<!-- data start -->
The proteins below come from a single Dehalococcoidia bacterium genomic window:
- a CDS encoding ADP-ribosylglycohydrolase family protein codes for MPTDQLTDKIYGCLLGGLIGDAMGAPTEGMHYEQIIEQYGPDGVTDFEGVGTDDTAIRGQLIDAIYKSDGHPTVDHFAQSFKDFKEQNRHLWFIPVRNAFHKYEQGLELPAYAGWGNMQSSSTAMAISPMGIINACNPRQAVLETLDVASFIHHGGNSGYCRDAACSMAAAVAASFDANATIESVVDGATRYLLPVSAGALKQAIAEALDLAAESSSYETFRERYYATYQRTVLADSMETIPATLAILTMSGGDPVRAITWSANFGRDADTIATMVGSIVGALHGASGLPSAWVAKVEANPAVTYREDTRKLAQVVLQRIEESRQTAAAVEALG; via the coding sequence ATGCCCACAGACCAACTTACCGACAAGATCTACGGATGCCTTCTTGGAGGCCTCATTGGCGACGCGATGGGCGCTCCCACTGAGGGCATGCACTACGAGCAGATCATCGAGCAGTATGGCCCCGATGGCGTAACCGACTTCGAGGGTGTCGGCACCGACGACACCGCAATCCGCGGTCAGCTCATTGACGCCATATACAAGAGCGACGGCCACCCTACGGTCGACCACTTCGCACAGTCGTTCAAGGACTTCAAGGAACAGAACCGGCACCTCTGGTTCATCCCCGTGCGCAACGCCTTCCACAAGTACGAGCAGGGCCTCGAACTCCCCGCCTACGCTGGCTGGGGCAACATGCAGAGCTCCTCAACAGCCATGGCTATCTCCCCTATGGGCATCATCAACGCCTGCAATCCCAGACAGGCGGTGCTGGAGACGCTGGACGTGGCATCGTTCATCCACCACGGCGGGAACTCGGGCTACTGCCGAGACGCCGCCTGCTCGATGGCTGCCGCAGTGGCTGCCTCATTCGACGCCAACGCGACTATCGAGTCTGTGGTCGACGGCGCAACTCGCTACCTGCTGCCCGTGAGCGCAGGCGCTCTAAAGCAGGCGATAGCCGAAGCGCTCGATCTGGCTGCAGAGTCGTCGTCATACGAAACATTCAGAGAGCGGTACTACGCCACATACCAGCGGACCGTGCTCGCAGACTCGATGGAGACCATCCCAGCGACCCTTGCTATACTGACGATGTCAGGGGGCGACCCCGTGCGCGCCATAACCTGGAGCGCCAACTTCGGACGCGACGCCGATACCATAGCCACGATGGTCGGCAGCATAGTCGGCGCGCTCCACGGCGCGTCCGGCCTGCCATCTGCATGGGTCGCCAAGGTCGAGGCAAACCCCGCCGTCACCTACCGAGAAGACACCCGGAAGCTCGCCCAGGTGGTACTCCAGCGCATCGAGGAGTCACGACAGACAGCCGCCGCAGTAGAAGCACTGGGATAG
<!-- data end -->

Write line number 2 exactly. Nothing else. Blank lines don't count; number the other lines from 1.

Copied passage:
- a CDS encoding ADP-ribosylglycohydrolase family protein codes for MPTDQLTDKIYGCLLGGLIGDAMGAPTEGMHYEQIIEQYGPDGVTDFEGVGTDDTAIRGQLIDAIYKSDGHPTVDHFAQSFKDFKEQNRHLWFIPVRNAFHKYEQGLELPAYAGWGNMQSSSTAMAISPMGIINACNPRQAVLETLDVASFIHHGGNSGYCRDAACSMAAAVAASFDANATIESVVDGATRYLLPVSAGALKQAIAEALDLAAESSSYETFRERYYATYQRTVLADSMETIPATLAILTMSGGDPVRAITWSANFGRDADTIATMVGSIVGALHGASGLPSAWVAKVEANPAVTYREDTRKLAQVVLQRIEESRQTAAAVEALG; via the coding sequence ATGCCCACAGACCAACTTACCGACAAGATCTACGGATGCCTTCTTGGAGGCCTCATTGGCGACGCGATGGGCGCTCCCACTGAGGGCATGCACTACGAGCAGATCATCGAGCAGTATGGCCCCGATGGCGTAACCGACTTCGAGGGTGTCGGCACCGACGACACCGCAATCCGCGGTCAGCTCATTGACGCCATATACAAGAGCGACGGCCACCCTACGGTCGACCACTTCGCACAGTCGTTCAAGGACTTCAAGGAACAGAACCGGCACCTCTGGTTCATCCCCGTGCGCAACGCCTTCCACAAGTACGAGCAGGGCCTCGAACTCCCCGCCTACGCTGGCTGGGGCAACATGCAGAGCTCCTCAACAGCCATGGCTATCTCCCCTATGGGCATCATCAACGCCTGCAATCCCAGACAGGCGGTGCTGGAGACGCTGGACGTGGCATCGTTCATCCACCACGGCGGGAACTCGGGCTACTGCCGAGACGCCGCCTGCTCGATGGCTGCCGCAGTGGCTGCCTCATTCGACGCCAACGCGACTATCGAGTCTGTGGTCGACGGCGCAACTCGCTACCTGCTGCCCGTGAGCGCAGGCGCTCTAAAGCAGGCGATAGCCGAAGCGCTCGATCTGGCTGCAGAGTCGTCGTCATACGAAACATTCAGAGAGCGGTACTACGCCACATACCAGCGGACCGTGCTCGCAGACTCGATGGAGACCATCCCAGCGACCCTTGCTATACTGACGATGTCAGGGGGCGACCCCGTGCGCGCCATAACCTGGAGCGCCAACTTCGGACGCGACGCCGATACCATAGCCACGATGGTCGGCAGCATAGTCGGCGCGCTCCACGGCGCGTCCGGCCTGCCATCTGCATGGGTCGCCAAGGTCGAGGCAAACCCCGCCGTCACCTACCGAGAAGACACCCGGAAGCTCGCCCAGGTGGTACTCCAGCGCATCGAGGAGTCACGACAGACAGCCGCCGCAGTAGAAGCACTGGGATAG